COVID-19: New Mental Health Needs of Essential Workers
Essential Workers Are Feeling the Pandemic in a Big Way
Grocery store and healthcare workers have met unusual demands and challenges during the Coronavirus Pandemic. Essential workers have worked hard during this time to meet the needs of as many people as possible, working additional hours and dealing with consumers so they can be safe and have the services or products they need to survive.
Grocery workers, for example, have felt a lot of stress and may have increased mental health needs. It’s important that we recognize and respond to this. According to experts, the psychological toll of working in public spaces such as a grocery store during the pandemic has been and continues to be significant.
Why is a Pandemic so Stressful?
We know that COVID-19 has been very stressful for many people. Fear and anxiety about a new disease and the thought of what could happen is overwhelming. This causes strong emotions in both adults and children. Pair this with the network media frenzy that is taking place, and we have a recipe for anxiety that is hard to match.
Public health actions, dictated by the WHO and CDC, such as social distancing, can make people feel isolated and lonely, which can actually increase stress and anxiety. This can happen to otherwise mentally healthy individuals, so it is no wonder why those who already have these issues are even more stressed. However, based on strong evidence, we know that these public health actions are necessary to reduce the spread of COVID-19.
Employers Can Provide Resources to their Staff
The employer has a responsibility to provide resources geared towards the well-being of the entire staff. It is also important that discrimination laws are kept in mind as well. The Human Resources department in any business can help provide resources or accommodations to help employees address feelings of stress and anxiety. HR can also stay abreast of changes in compliance issues due to COVID-19.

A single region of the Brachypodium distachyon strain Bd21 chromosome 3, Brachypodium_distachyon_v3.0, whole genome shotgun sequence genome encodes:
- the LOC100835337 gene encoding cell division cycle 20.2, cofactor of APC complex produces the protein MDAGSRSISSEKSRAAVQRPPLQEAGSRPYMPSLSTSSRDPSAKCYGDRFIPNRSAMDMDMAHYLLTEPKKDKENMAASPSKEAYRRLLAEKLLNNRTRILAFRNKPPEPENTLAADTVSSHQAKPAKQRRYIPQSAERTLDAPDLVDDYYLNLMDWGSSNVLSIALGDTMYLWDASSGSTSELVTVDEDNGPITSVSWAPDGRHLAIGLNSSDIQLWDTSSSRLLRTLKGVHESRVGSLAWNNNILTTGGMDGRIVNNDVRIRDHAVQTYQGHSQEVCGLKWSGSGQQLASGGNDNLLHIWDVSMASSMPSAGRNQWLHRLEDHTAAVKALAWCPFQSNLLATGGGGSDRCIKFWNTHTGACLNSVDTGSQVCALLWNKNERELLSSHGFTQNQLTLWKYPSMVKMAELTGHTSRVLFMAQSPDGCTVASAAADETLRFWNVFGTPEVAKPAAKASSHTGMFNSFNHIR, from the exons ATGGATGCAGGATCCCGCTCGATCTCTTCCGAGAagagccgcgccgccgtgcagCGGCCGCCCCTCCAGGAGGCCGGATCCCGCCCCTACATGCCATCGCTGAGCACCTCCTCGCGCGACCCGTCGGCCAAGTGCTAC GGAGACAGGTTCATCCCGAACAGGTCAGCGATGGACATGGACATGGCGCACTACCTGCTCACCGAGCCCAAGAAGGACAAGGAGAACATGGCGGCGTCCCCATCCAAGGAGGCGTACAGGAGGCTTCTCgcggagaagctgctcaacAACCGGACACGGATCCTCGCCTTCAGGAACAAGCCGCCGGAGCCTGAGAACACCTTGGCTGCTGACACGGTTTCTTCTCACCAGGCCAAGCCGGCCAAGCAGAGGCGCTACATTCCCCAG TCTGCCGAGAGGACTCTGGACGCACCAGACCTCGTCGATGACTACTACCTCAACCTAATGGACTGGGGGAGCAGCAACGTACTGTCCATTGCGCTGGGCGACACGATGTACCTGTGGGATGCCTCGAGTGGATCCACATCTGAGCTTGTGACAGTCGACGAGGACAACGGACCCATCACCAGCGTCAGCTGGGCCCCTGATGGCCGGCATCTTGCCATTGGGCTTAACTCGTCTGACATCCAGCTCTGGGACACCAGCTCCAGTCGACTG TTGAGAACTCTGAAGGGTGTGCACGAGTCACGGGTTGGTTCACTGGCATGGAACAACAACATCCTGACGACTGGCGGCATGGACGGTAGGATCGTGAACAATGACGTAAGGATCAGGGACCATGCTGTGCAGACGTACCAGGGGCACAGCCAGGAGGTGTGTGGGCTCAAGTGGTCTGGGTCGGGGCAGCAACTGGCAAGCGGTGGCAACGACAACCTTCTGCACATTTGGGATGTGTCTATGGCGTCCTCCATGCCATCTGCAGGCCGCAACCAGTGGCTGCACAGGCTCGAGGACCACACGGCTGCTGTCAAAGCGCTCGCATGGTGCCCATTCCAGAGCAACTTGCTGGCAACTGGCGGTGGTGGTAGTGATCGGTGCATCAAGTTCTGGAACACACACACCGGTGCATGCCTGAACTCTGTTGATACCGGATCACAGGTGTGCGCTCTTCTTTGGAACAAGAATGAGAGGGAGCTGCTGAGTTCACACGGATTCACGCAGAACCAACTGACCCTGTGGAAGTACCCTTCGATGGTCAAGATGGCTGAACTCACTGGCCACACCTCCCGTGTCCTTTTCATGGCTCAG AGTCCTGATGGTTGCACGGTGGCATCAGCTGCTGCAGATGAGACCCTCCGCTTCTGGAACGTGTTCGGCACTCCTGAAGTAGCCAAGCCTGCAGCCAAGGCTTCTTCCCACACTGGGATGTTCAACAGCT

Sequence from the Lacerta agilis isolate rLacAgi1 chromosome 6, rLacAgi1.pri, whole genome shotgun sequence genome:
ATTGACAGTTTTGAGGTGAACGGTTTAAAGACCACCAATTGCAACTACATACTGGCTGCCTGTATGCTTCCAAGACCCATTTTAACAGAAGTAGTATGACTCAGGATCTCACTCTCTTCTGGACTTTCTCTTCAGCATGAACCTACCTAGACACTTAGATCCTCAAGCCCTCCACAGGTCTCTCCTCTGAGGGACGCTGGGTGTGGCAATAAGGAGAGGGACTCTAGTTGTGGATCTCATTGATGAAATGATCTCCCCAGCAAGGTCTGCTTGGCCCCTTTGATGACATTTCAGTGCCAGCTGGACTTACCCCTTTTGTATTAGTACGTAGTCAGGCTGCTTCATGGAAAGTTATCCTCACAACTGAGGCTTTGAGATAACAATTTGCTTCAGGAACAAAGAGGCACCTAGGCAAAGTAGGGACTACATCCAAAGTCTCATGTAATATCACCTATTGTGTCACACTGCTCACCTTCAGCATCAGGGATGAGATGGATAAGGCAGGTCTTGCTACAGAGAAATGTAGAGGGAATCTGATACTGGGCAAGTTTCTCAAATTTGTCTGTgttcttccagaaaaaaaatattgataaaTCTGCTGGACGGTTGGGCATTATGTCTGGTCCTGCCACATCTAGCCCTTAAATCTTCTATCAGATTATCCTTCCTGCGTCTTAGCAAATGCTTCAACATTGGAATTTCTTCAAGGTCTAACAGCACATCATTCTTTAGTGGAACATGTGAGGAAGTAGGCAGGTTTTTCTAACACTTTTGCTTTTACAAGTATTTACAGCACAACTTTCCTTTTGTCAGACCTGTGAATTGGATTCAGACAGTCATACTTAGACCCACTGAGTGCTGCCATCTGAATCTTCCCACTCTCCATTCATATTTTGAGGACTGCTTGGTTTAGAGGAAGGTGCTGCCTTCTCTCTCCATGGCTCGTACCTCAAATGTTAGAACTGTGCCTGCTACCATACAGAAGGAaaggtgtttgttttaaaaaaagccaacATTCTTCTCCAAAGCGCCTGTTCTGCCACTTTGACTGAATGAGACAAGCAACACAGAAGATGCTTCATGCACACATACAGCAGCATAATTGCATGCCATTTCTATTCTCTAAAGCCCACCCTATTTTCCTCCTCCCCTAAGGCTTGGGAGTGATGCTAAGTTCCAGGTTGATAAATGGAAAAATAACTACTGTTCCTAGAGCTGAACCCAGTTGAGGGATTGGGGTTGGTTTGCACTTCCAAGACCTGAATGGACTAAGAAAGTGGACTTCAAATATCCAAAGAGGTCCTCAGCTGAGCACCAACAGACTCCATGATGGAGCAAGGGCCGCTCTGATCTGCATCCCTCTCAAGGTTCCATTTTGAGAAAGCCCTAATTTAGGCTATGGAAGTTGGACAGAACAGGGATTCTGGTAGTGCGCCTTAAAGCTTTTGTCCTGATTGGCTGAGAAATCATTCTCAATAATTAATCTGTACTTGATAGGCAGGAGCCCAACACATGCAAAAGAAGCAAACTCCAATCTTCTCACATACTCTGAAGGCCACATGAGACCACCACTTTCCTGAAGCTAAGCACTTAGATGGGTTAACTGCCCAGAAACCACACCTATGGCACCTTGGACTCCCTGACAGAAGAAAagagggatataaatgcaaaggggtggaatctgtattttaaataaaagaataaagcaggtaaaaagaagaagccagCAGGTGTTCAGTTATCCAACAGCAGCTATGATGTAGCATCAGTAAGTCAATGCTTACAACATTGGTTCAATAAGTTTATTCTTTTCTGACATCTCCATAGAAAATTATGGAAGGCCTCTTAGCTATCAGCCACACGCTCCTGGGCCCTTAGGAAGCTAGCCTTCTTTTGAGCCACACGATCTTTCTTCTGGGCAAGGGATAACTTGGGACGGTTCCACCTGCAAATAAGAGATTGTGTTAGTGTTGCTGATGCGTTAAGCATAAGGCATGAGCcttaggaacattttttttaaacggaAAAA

The Equal Employment Opportunity Commission’s (EEOC) existing pandemic publication, Pandemic Preparedness in the Workplace and the ADA, can also help employers navigate workplace issues related to the coronavirus (COVID-19). Keep in mind that employers are subject to the ADA if they have 15 or more employees. Smaller employers may be subject to similar rules under applicable state or local laws.
What if an employee has a pre-existing mental condition? Although many people feel significant stress due to the COVID-19 pandemic, employees with certain preexisting mental health conditions, for example, anxiety disorder, obsessive-compulsive disorder, or post-traumatic stress disorder, may have more difficulty handling the disruption to daily life that has accompanied the COVID-19 pandemic.
As with any accommodation request, employers may:
- Ask questions to determine whether the condition is a disability;
- Discuss with the employee how the requested accommodation would assist him and enable him to keep working;
- Explore alternative accommodations that may effectively meet his needs; and
- Request medical documentation if needed.
As you move into the new normal in any essential or non-essential business, remember that not everyone shows stress or emotions the way that you may, so providing resources and support can help your workers feel heard. Coping with stress in a healthy way will make your business, your employees, and your community stronger.
Get COVID-19 Human Resources Support
MyHRConcierge offers a COVID-19 Support Package for small to mid-size employers. The package provides human resources news, guidance, and support related to COVID-19.
For more information regarding HR policies during the COVID-19 crisis, or other HR needs, contact MyHRConcierge at 1-855-538-6947 x.108 or email firstname.lastname@example.org.